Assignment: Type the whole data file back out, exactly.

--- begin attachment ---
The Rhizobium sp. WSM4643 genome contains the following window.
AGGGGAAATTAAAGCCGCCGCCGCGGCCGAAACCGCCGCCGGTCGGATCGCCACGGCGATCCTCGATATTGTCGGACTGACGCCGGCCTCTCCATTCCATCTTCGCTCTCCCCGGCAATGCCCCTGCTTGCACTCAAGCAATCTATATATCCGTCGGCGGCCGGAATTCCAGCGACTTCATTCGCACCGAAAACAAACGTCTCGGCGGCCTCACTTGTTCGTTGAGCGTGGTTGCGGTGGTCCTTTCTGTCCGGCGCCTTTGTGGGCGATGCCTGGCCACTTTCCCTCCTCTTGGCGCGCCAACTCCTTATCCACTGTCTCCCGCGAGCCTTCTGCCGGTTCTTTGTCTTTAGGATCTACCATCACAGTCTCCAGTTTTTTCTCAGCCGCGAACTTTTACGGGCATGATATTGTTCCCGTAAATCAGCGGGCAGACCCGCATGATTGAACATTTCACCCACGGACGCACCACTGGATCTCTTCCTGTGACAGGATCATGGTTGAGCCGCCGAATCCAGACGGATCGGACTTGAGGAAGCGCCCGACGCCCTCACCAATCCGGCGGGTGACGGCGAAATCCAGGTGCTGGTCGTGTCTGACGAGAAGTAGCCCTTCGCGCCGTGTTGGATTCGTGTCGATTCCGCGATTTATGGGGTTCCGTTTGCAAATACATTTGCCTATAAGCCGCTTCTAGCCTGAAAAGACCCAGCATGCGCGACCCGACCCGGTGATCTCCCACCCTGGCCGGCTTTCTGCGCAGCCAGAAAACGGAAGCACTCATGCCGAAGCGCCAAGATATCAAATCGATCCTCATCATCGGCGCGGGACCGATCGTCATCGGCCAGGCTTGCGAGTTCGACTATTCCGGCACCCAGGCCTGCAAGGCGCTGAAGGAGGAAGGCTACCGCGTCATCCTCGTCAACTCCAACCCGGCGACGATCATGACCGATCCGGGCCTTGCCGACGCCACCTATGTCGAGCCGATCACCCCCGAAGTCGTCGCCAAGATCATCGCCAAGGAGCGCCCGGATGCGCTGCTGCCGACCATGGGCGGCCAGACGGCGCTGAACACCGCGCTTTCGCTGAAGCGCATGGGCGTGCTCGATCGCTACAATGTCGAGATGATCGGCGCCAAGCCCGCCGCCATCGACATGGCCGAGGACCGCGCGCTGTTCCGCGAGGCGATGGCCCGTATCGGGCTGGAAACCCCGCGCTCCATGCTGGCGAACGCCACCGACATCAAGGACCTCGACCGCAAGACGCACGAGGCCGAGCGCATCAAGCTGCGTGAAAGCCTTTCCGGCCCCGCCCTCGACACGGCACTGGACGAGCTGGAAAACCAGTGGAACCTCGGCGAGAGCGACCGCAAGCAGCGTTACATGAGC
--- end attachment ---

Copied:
The Rhizobium sp. WSM4643 genome contains the following window.
AGGGGAAATTAAAGCCGCCGCCGCGGCCGAAACCGCCGCCGGTCGGATCGCCACGGCGATCCTCGATATTGTCGGACTGACGCCGGCCTCTCCATTCCATCTTCGCTCTCCCCGGCAATGCCCCTGCTTGCACTCAAGCAATCTATATATCCGTCGGCGGCCGGAATTCCAGCGACTTCATTCGCACCGAAAACAAACGTCTCGGCGGCCTCACTTGTTCGTTGAGCGTGGTTGCGGTGGTCCTTTCTGTCCGGCGCCTTTGTGGGCGATGCCTGGCCACTTTCCCTCCTCTTGGCGCGCCAACTCCTTATCCACTGTCTCCCGCGAGCCTTCTGCCGGTTCTTTGTCTTTAGGATCTACCATCACAGTCTCCAGTTTTTTCTCAGCCGCGAACTTTTACGGGCATGATATTGTTCCCGTAAATCAGCGGGCAGACCCGCATGATTGAACATTTCACCCACGGACGCACCACTGGATCTCTTCCTGTGACAGGATCATGGTTGAGCCGCCGAATCCAGACGGATCGGACTTGAGGAAGCGCCCGACGCCCTCACCAATCCGGCGGGTGACGGCGAAATCCAGGTGCTGGTCGTGTCTGACGAGAAGTAGCCCTTCGCGCCGTGTTGGATTCGTGTCGATTCCGCGATTTATGGGGTTCCGTTTGCAAATACATTTGCCTATAAGCCGCTTCTAGCCTGAAAAGACCCAGCATGCGCGACCCGACCCGGTGATCTCCCACCCTGGCCGGCTTTCTGCGCAGCCAGAAAACGGAAGCACTCATGCCGAAGCGCCAAGATATCAAATCGATCCTCATCATCGGCGCGGGACCGATCGTCATCGGCCAGGCTTGCGAGTTCGACTATTCCGGCACCCAGGCCTGCAAGGCGCTGAAGGAGGAAGGCTACCGCGTCATCCTCGTCAACTCCAACCCGGCGACGATCATGACCGATCCGGGCCTTGCCGACGCCACCTATGTCGAGCCGATCACCCCCGAAGTCGTCGCCAAGATCATCGCCAAGGAGCGCCCGGATGCGCTGCTGCCGACCATGGGCGGCCAGACGGCGCTGAACACCGCGCTTTCGCTGAAGCGCATGGGCGTGCTCGATCGCTACAATGTCGAGATGATCGGCGCCAAGCCCGCCGCCATCGACATGGCCGAGGACCGCGCGCTGTTCCGCGAGGCGATGGCCCGTATCGGGCTGGAAACCCCGCGCTCCATGCTGGCGAACGCCACCGACATCAAGGACCTCGACCGCAAGACGCACGAGGCCGAGCGCATCAAGCTGCGTGAAAGCCTTTCCGGCCCCGCCCTCGACACGGCACTGGACGAGCTGGAAAACCAGTGGAACCTCGGCGAGAGCGACCGCAAGCAGCGTTACATGAGC